1 Timothy 2:4.
 Cf., “It is within the power of all, therefore, in every Church, who may wish to see the truth, to contemplate clearly the tradition of the apostles manifested throughout the whole world; and we are in a position to reckon up those who were by the apostles instituted bishops in the Churches, and [to demonstrate] the succession of these men to our own times; those who neither taught nor knew of anything like what these [heretics] rave about.” Irenaeos, Against Heresies, book III, chapter 3. “The preaching of the Church is everywhere consistent, and continues in an even course, and receives testimony from the prophets, the apostles, and all the disciples.” Against Heresies, book III, chapter 24.
 Cf., Metropolitan Meletios of Nikopoleos, ”Oidate ti aiteisthe” Synaxis, issue 90, April—June 2004 [in Greek], pages 6-7 and PG 69, page 68 B.
 When I was fourteen years of age after six months of bed rest, I was diagnosed with juvenile rheumatoid arthritis in Philadelphia’s children’s hospital. My mother went to a small congregation where everyone present prayed for me and by God’s grace. The external symptoms as well as the results from further blood-work tests were reversed overnight.
 Frank Schaeffer, Letters to Father Aristotle: A Journey through Contemporary American Orthodoxy, (Regina Orthodox Press: Salisbury, MA, 1995), page 70.
 Larry Uzzel, “Beyond Canterbury,” Again Magazine, volume 13, number 3: September 1990, page 23.
 Father Athanasios Ledwich, “Cracks in the Cathedral,” Again Magazine, volume 13, number 3: September 1990 page 20.
 Father Alistair Anderson, “Forty Years Later,” Martyria of the Holy Metropolis of Kidonia and Apokoronos [in Greek], issue 52, 2001, pages 90-91.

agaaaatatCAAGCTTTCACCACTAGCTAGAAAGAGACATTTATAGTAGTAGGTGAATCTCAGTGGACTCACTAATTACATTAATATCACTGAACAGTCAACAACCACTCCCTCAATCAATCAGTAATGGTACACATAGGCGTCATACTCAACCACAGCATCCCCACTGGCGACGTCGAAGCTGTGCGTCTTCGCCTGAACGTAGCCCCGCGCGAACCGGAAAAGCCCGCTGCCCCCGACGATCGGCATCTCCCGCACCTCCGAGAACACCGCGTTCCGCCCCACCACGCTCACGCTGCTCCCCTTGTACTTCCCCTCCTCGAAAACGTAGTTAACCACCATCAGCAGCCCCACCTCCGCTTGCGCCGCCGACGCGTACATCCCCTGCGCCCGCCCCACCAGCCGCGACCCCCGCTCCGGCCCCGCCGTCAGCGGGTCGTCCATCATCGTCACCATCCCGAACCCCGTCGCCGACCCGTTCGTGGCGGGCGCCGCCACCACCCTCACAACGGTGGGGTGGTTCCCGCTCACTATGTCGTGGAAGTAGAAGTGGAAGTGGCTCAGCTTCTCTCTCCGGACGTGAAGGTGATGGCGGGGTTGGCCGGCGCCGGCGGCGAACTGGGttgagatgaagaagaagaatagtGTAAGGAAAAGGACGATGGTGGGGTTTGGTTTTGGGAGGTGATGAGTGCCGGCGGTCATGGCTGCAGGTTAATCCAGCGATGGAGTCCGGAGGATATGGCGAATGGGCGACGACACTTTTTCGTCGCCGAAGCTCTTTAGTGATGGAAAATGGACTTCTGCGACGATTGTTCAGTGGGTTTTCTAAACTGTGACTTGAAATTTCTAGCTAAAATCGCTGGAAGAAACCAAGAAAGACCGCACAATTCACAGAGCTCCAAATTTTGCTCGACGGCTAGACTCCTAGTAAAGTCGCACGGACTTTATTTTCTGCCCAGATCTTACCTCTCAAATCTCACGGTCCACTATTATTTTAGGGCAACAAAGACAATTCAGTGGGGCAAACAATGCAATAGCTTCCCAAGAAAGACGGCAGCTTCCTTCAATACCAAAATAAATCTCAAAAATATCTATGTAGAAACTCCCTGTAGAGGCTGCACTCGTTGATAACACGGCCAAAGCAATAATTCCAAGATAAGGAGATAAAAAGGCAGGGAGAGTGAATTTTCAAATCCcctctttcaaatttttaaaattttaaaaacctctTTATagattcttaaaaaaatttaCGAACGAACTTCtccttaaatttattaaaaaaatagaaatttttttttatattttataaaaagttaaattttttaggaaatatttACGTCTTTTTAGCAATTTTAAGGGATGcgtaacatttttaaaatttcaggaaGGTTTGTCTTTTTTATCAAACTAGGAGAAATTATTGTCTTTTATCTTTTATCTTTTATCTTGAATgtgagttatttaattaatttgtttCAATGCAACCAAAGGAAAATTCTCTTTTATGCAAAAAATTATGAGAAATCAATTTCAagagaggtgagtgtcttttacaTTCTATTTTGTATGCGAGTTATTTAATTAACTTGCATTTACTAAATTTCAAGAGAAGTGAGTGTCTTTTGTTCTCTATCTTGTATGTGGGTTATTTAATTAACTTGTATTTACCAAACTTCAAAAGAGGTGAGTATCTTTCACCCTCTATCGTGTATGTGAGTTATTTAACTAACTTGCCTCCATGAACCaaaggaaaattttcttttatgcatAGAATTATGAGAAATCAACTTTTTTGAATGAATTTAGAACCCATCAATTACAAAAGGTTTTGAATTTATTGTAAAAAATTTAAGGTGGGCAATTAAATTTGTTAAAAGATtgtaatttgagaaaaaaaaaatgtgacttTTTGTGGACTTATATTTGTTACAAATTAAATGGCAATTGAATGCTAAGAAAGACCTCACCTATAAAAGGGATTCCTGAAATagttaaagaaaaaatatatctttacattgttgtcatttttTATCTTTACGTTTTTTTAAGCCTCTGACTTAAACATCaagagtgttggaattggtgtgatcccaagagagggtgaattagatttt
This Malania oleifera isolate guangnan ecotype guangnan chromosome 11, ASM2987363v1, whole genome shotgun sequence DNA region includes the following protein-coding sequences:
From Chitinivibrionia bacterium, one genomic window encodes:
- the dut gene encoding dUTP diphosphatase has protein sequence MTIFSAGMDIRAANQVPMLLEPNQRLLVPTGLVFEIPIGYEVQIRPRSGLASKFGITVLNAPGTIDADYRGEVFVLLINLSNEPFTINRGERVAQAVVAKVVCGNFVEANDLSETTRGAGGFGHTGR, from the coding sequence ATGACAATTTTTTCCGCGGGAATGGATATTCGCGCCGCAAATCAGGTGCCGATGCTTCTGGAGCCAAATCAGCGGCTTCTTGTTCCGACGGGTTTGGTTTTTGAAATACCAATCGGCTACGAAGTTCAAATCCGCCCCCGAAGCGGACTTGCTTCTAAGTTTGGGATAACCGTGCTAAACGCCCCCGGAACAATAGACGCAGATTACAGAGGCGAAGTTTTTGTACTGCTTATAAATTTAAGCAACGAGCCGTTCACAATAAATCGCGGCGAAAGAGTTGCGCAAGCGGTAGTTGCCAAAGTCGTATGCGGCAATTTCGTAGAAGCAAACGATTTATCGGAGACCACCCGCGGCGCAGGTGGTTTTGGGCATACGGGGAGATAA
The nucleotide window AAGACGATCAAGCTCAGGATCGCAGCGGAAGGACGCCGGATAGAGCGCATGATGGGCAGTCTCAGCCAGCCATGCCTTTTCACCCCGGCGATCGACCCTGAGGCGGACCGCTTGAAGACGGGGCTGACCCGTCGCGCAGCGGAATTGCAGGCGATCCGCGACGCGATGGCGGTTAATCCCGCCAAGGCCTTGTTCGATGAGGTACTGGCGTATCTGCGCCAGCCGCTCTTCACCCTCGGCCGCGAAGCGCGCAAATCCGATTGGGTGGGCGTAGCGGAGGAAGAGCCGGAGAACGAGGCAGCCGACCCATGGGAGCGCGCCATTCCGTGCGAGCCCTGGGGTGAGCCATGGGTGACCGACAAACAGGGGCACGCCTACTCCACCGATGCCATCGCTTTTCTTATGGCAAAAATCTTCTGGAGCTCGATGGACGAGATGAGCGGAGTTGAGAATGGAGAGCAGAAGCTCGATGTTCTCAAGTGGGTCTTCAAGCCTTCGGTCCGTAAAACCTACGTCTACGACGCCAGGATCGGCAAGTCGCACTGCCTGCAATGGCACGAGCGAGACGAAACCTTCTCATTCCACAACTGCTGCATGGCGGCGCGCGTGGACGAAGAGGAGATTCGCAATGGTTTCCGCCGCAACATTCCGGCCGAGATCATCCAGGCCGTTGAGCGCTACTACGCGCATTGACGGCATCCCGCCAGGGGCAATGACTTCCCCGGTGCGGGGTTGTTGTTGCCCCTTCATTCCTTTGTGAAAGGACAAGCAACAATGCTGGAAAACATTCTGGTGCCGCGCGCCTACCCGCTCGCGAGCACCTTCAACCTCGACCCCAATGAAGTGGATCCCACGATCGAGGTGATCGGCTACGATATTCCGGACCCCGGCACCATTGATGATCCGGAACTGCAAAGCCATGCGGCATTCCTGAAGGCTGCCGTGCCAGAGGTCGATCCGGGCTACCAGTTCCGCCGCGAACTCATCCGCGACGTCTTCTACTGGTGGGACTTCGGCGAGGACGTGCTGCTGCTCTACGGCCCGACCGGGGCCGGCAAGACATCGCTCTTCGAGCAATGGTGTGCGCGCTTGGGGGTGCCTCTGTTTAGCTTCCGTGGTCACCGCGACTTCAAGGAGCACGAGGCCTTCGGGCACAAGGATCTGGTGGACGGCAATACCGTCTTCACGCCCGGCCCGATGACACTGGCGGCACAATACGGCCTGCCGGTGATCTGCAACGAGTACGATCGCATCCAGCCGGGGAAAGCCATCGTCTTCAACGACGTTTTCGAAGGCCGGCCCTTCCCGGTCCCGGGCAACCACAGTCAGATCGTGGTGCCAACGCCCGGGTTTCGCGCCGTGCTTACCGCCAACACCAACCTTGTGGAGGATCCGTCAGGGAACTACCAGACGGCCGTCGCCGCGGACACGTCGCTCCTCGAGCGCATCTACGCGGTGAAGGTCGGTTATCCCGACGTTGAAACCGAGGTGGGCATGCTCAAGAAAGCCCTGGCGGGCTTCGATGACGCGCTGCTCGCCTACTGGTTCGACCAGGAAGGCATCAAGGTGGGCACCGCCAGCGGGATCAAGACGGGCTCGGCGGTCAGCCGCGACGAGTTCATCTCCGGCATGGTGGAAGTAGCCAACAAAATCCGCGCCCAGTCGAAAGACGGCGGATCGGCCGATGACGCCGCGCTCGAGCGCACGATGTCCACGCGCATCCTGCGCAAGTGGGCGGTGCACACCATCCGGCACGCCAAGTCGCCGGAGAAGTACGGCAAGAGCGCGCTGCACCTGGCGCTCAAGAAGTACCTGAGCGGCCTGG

Father Chad Hatfield, “Will Holy Orthodoxy Fail in Her Pastoral and Evangelical Responsibilities to These Homeless Christians Because She is not Prepared, or Willing, to Deal with Large Groups of Converts,” Again Magazine, volume 17, number 4: December 1994, page 9.
 Father Chad Hatfield, “Will Holy Orthodoxy Fail,” pages 8-9. It should be noted that others fighting to preserve what they loved in their tradition could hardly direct their attention to investigate Orthodoxy while those wearied from fighting would often be afraid to dare to love again. (Father William Olenhausen, “A Broader Vision: New Horizons for an Episcopal Reformer,” Again Magazine, volume 14, number 3: September 1991, page 23.) As Father Athanasios Ledwich put it, “It is difficult to appreciate the beauties of the harbor and its surrounding countryside when you are struggling to swim at sea.” “Cracks in the Cathedral,” page 22.
 Mark 10:29-30.
 Father Athanasios Ledwich, “Cracks in the Cathedral,” Again Magazine, volume 13, number 3: September 1990 page 22.
 Father William Olenhausen, “A Broader Vision: New Horizons for an Episcopal Reformer,” Again Magazine, volume 14, number 3: September 1991, page 23.
 Father Alistair Anderson, “Forty Years Later,” Martyria of the Holy Metropolis of Kidonia and Apokoronos [in Greek], issue 52, 2001, page 87.
 Clark Carlton, The Way: What Every Protestant Should Know About the Orthodox Church (Regina Press: Salisbury MA, 1997), pages 20 and 22-23. Another example is offered by Archbishop Louis Falk of the traditional Anglicans. When he was asked why he did not become Orthodox, he answered that it was because “in its many New World iterations, it is very ethnic in character. It is liturgically beautiful, theologically astute, and ecclesiologically appealing to Anglicans, but it is uncompromisingly Eastern and I am quite utterly Western.” “Interview with Archbishop Louis W Falk, Primate of the Traditional Anglican Communion,” The Rock: A Journal For Anglican Traditionalists, volume 21, number 4, December 15, 2003, page 8.
 Frank Schaeffer, Letters to Father Aristotole, page 68.
 Psalm 50:19.
 Oration Thirty-eight.
 Hieromonk Damascene, Father Seraphim Rose: His Life and Works, (Saint Herman of Alaska Brotherhood: Platina, 2003), page 844.
 Clark Carlton, The Way, page 24.
 Answer 265 of Saint Barsanuphios, BARSANOUFIOU KAI IWANNOU KEIMENA DIAKRITIKA KAI HSUCASTIKA (ERWTAPOKRISEIS) TOMOS B (EKDOSEIS ETOIMASIA, KAREAS 1996), pages 118-119.
 Cf., Saint John Chrysostom, Homily LXXXVIII on Mathew.
 Thelma Michaila Altschul, “31st and Troost: An Orthodox Mission Flowers in the Inner City, ”Again Magazine, volume 17, number 2: June 1994, page 24.
 Father Moses Berry, “An Encounter with a Saint,” Again Magazine, volume 17, number 2: June 1994, page 26.